• Instructions for using the fallback option in Natty/Grub 1.99 will be added once Natty is officially released.

    19. Selected Problems & Bugs

      "out of disk" ,"device not found", "no such device" , "root device" Errors
      Causes are many, but can be caused by Grub2 not finding partitions/files it is looking for. Some possible areas to explore while troubleshooting:
      • Does your BIOS see the files? Older BIOS may not see past 8GB or 137GB of the partition. You may need to create a separate /boot partition or adjust the BIOS to use the 'large disk' mode or update the BIOS to allow it to use today's larger disks.
      • Some users may need to add "rootdelay=90" to the end of the "linux" line in /etc/default/grub. The might be necessary if the system takes a long time to recognize the drive.
      • The BIOS controller mode may need to be changed. Change the BIOS entry for the SATA Controller from from AHCI to Compatibility mode.

      Lubuntu Dual Booters - No Windows Menu
      Lubuntu apparently doesn't ship with the package os-prober so Windows will not be added to the Grub 2 menu. To add Windows, install os-prober, update grub and then check to see if Windows is now in the menu:
      sudo apt-get install os-prober
      sudo update-grub
      grep menuentry /boot/grub/grub.cfg

      Grub Update results in "No Such Disk":
      A late July 2010 Grub 2 update is causing a "no such disk" error for some users of WUBI, resulting in an unbootable system. If the system doesn't display the original Windows menu, the most likely cause of the failure is that Grub 2 was installed in the MBR and/or on the Windows partition. To correct this, restore the Windows bootloader using this link:
      How to restore the Ubuntu/XP/Vista/7 bootloader

      Whether the failure is due to improper user selections or Grub 2's failure to recognize a Wubi install, it has been reported in the following bug and users can review it for status updates and recovery options when they become available:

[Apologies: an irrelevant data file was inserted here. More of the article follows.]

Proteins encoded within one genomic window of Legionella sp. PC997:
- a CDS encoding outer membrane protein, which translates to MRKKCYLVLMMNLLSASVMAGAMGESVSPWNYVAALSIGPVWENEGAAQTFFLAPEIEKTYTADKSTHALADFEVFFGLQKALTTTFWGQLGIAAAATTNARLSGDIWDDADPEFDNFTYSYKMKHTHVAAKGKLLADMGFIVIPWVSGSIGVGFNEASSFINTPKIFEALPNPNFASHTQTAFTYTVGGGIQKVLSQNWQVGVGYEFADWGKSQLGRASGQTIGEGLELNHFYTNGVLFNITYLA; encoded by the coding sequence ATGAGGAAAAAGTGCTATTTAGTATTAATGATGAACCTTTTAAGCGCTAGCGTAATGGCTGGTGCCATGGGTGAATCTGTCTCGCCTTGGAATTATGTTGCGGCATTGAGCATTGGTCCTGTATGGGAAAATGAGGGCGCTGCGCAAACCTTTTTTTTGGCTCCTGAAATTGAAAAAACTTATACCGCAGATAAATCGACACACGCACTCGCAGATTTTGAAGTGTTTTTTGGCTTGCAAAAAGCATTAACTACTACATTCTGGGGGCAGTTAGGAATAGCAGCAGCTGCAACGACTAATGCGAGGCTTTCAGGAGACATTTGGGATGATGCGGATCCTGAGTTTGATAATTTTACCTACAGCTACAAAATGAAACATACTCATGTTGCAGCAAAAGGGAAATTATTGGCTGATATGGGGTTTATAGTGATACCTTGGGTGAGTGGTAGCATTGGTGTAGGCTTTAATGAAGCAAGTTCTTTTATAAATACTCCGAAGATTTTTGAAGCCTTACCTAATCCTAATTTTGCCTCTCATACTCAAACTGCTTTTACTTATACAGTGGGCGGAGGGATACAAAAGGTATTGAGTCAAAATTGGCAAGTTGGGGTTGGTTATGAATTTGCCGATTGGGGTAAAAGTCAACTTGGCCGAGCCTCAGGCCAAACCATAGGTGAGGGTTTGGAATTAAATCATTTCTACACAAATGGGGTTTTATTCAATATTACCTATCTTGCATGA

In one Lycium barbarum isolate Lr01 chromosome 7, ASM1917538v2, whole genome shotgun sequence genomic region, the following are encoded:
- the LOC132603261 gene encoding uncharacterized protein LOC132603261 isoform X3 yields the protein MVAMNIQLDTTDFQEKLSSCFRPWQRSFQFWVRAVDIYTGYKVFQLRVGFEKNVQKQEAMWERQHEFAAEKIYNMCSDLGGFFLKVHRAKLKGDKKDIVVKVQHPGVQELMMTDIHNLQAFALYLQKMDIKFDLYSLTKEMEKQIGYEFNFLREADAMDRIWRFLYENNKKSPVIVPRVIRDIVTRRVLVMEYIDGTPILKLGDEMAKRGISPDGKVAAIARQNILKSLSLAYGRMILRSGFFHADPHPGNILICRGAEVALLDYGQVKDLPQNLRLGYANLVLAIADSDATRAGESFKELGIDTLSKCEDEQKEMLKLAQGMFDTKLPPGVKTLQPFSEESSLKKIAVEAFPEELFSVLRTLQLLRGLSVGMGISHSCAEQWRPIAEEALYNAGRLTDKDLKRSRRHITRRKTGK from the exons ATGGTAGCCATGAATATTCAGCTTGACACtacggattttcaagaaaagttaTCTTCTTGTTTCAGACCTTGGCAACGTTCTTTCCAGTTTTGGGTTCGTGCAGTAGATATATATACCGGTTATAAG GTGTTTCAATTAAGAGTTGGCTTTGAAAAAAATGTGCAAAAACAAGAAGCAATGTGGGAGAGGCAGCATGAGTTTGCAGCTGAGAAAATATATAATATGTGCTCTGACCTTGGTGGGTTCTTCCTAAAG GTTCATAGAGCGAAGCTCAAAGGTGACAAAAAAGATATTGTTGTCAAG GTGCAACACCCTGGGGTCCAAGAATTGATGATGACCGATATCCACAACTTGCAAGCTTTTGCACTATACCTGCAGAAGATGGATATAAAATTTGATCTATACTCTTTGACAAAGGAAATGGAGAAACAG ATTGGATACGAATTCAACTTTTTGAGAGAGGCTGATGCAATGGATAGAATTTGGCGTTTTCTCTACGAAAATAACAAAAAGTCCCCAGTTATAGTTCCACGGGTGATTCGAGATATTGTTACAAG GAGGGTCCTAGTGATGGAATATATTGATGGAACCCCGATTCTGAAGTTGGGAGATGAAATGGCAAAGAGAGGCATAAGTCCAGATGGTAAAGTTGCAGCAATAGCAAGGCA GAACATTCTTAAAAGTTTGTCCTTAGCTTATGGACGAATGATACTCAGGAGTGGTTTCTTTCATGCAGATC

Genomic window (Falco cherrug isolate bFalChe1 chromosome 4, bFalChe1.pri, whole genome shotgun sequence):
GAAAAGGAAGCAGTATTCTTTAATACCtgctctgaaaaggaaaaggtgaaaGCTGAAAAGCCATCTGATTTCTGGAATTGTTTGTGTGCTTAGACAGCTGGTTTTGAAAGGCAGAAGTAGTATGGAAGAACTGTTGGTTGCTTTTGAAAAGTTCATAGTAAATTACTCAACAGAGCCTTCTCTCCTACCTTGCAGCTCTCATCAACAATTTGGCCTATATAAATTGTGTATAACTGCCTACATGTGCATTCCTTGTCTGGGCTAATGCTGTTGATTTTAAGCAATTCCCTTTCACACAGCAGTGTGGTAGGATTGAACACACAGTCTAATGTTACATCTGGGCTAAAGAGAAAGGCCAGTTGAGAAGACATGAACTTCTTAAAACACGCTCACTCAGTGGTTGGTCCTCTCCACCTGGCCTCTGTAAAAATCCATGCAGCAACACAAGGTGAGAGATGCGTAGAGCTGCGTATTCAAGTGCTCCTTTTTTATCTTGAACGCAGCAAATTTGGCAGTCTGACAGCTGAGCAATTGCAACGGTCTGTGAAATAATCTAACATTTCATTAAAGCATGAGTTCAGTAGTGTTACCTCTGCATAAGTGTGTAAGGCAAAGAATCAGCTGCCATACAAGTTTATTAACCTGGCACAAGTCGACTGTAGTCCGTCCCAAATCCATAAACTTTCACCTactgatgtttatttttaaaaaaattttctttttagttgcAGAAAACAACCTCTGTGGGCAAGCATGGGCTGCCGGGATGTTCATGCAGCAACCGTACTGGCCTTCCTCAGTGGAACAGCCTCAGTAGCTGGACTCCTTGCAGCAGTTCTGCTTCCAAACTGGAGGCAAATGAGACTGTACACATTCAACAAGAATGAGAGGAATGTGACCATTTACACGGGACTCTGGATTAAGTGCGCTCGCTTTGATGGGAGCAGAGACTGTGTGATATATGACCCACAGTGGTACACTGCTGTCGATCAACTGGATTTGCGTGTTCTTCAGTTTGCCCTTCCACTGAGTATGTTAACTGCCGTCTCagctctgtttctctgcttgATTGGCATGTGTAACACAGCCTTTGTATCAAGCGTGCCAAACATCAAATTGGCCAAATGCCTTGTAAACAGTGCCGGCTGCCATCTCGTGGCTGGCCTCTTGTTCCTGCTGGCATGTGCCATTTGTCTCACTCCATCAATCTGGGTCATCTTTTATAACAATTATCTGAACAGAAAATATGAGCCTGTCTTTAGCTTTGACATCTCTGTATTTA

"Fix Symbol 'grub-puts' Not Found" Error Message:
      If you can get to a normal installation, run the grub-install command or use the "dpkg-reconfigure grub-pc" command to put Grub onto your current partition. If you have to use the Live CD, use chroot to run these commands (see chroot link in my signature line.

      Note: Most of this information has been incorporated, with a few graphics, into a page in the Ubuntu Help site. I will try to keep this post up-to-date and users are free to continue to post comments here. The help page is located here:

      meierfra has been busily building pages which detail how to solve many of the common problems users are experiencing with Grub 2. His SourceForge web page should be one of the first stops for those seeking answers to Grub 2 issues.

      Wubi (Windows Ubuntu) Users - wubildr
      Grub2 updates in the spring of 2010 triggered a bug in the ntfs module causing Wubi boot failures. The solution to this boot problem was posted by Agostino Russo and is found in this Lucid Lynx LaunchPad Bug Report #477169, Post 210. The module causing the errors has been fixed and replacing the "wubildr" file in Windows permanently solves this problem. meierfra has kindly provided clear instructions on how to fix this problem at

      Lose Ubuntu/Windows After Installing the Other
      If you have lost the ability to boot into Windows or Ubuntu following the installation/reinstallation of the other OS it could be an overwritten MBR issue. If the OS was previously working, there is an excellent guide written by talsemgeest that may very well restore the lost OS. Here is the link:
      How to restore the Ubuntu/XP/Vista/7 bootloader (Updated for Ubuntu 9.10)

      No Menu On Initial Boot
      If you are already on the Ubuntu Desktop, run "sudo update-grub". This may detect additional operating systems, which may allow the Grub menu to be displayed on the next boot. Otherwise:
      Open /etc/default/grub:
      gksu gedit /etc/default/grub
      Disable the "GRUB_HIDDEN_TIMEOUT=" line by placing a # symbol at the beginning of the line.
      Set "GRUB_TIMEOUT=" to a positive integer (number of seconds to display the menu before automatic selection) or "-1" to wait for the user to press ENTER (no timeout). The entry will look like this:
      Save the file, update grub ("sudo update-grub") and reboot.

      HP Machines Fails to Load Grub after Using Windows - Bug bug/441941
      After installing Grub 2 on a HP machine, the system boots normally until the first time it's booted into Windows. On the next boot, the system hangs at "Grub loading".